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One Murder More
One Murder More
by Kris Calvin
Edition: Hardcover
Price: $16.56
67 used & new from $0.31

4.0 out of 5 stars Kris Calvin writes with inside knowledge, and it shows, August 24, 2015
This review is from: One Murder More (Hardcover)
The first in a series of political thrillers, ONE MURDER MORE is author Kris Calvin’s debut mystery. It features Maren Kane, a lobbyist working for Ecobabe, a toy company based in Sacramento. The latest legislative bill Maren is working on revolves around keeping people, especially children, safe when riding in cars by banning the use of cell phones, hands free or not. There’s a lot of hot controversy on both sides, so Maren has an uphill battle. One morning, on her way to a meeting, fighting a thick fog that can often curse California’s central valley, she witnesses an accident and becomes an unwitting heroine. While able to save a child from the submerged car, she couldn’t free the driver, leaving her with a bittersweet feeling.

Still reeling from the trauma surrounding the morning incident, she ends the day by finding the bloody body of a woman she often worked with in the state capitol building. Worse, and to her utter surprise, she learns that her friend and colleague Sean has been arrested for the murder. She is sure that things have hit bottom at that point, but then someone tries to kill Maren herself. Just what the heck is going on?

Fortunately, Maren has neighbor and co-worker Polly to rely on. Maren’s house is now a crime scene, and she has trouble getting around with her injuries. She doesn’t want to put anyone else in peril, but Polly, a truly unique woman, can take care of herself. In fact, Maren tends to keep company with unique and strong people, notably of the female type. Not being a detective by profession, she needs a clever entourage.

The action in this book is relentless and nonstop. A true mover and shaker, Maren races around the capitol city in pursuit of leads, many turning out to be dead ends, but she has a dogged determination when it comes to friendship. Besides, she truly believes in Sean’s innocence. The police just don’t seem to interpret her theories in the same fashion she does. She keeps finding something remarkable, then telling Sean’s attorney, but gets shot down time after time.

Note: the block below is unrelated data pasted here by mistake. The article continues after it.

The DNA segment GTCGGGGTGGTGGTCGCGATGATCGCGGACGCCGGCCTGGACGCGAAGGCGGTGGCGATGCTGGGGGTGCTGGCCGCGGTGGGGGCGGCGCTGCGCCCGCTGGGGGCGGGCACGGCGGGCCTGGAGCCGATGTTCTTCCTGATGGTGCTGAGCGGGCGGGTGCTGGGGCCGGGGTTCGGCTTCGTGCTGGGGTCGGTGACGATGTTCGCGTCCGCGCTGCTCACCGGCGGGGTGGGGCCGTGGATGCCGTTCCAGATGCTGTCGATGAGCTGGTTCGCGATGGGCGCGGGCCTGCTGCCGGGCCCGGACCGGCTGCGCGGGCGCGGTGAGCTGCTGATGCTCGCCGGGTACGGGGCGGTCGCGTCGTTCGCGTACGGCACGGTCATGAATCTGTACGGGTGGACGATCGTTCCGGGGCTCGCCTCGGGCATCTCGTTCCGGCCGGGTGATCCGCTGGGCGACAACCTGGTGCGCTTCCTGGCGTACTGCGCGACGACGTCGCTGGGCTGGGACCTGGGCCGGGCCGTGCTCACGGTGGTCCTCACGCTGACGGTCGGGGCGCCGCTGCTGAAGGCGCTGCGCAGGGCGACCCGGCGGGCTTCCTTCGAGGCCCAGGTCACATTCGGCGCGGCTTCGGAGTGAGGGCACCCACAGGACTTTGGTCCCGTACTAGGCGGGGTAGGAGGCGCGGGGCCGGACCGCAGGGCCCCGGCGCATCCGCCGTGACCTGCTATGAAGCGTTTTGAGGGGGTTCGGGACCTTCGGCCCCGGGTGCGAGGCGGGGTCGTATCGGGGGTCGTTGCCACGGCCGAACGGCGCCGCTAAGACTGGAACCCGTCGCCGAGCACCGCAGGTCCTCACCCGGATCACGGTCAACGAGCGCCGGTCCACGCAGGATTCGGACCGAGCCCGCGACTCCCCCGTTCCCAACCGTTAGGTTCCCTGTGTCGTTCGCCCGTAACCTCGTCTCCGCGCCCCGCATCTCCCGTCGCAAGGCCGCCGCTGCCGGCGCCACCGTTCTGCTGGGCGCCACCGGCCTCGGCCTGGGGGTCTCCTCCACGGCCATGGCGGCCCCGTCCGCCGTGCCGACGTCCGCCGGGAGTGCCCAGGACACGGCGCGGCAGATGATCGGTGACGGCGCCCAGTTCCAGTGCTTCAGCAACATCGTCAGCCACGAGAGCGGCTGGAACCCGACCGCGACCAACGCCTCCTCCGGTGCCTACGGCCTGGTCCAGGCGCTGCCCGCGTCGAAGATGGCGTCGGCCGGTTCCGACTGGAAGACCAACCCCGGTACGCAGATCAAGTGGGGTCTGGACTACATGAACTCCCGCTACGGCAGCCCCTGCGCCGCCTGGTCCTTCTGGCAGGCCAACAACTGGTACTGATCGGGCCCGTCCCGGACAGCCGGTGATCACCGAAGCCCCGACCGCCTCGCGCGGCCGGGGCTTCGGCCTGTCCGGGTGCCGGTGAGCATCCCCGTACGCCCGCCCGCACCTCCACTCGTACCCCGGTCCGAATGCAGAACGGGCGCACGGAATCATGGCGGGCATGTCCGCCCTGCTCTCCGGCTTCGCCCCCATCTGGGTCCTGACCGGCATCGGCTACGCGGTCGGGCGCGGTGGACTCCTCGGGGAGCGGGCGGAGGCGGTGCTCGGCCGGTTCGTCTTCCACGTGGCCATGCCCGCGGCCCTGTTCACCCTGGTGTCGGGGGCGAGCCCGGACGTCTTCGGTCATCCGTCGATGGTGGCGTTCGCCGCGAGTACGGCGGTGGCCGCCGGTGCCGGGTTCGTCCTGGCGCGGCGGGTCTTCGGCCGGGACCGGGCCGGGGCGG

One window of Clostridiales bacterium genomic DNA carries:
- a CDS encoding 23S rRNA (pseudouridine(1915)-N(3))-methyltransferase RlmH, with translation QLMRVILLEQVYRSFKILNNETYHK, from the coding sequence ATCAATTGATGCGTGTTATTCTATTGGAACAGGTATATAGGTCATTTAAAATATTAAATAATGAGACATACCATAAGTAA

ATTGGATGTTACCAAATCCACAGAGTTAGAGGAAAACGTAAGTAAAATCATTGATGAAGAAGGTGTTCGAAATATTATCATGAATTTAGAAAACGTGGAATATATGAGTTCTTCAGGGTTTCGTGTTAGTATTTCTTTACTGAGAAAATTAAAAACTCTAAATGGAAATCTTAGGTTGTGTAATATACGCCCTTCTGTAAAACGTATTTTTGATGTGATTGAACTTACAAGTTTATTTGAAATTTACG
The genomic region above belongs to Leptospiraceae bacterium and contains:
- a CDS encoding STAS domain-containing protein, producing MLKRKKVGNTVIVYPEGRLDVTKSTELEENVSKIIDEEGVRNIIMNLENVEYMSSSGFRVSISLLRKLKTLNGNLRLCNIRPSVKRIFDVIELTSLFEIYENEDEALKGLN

So when Maren can’t find the answers she needs in Sacramento, she broadens her search to the outlying areas, stretching north up toward the Oregon border, but danger follows her everywhere. As a lobbyist, Maren has a pretty good understanding of how things work in politics, but what she uncovers has her further doubting herself. Would people really go so far as to kill, and kill multiple times, for reasons as seemingly shallow as what she believes is behind the motive?

Kris Calvin has spent time in politics, so she’s writing with inside knowledge, and it shows. It is clear that she knows her way around the halls of the capitol. While her technique sometimes comes across as a bit immature, such as overdoing descriptions and idioms, the story carries through the dips in stellar writing quality. With Calvin’s imagination, she will certainly go far in her writing career.

Reviewed by Kate Ayers


Collector of Secrets
Collector of Secrets
by Richard Goodfellow
Edition: Hardcover
Price: $18.26
37 used & new from $7.84

5.0 out of 5 stars A joy of a journey to read, August 24, 2015
This review is from: Collector of Secrets (Hardcover)
One might be forgiven for thinking that the antiquities subgenre of the thriller category might have exhausted itself. That assumption is put to rest by COLLECTOR OF SECRETS, Richard Goodfellow’s debut novel. Though Goodfellow’s primary work is in the software design field, this book relies mainly on paper and good old-fashioned logic, deduction and shoe leather to propel the reader through a puzzle that begins in the closing days of World War II and concludes during a very harrowing couple of weeks in 2007.

Max Travers is a fish very much out of water. An American who has lived in Japan for several years, he is eking out an unprofitable but nonetheless satisfying existence as an English teacher to students as well as private clients. He is employed by a cold and calculating woman named Yoko (I am reasonably sure that Goodfellow’s choice of name is no accident here), who is also unscrupulous, keeping Max’s passport hostage as a flimsy excuse to keep him there until the school is sold to shareholders.

The one benefit that Max has acquired over the course of his work in Yoko’s school is the friendship he has struck up with Takahito Murayama, a nonagenarian whose relationship to Yoko is supposed to be paternal but is questionable on that point. Takahito is a collector of historical objects; sensing a depth to Max that is not immediately evident, he asks Max to return a diary to its rightful owner. Max senses that there is more to the errand than he really wants to get involved with and politely refuses, in part because he is planning to resign from the school and move on.

However, when Max returns to the school’s offices one night to surreptitiously liberate his passport, he walks in on a burglary being committed by a pair of Yakuza thugs. He leaves not with his passport but with the diary, which is what the two were after, and the chase begins. He is pursued not only by the Yakuza, whose powers and resources in Japan are seemingly limitless, but also by the police who want the diary for reasons of their own. Max is hardly a secret agent type --- his skill set is made up of more scholarly elements --- and given that he is a blond, six-foot-tall American in Japan, he tends to stick out like a male stripper at a sewing bee.

To make matters even worse, Max is also on the run from an extremely competent and dangerous ex-military type in the employ of a U.S. Senator who wants to make absolutely sure that the information contained in the diary never sees the light of day.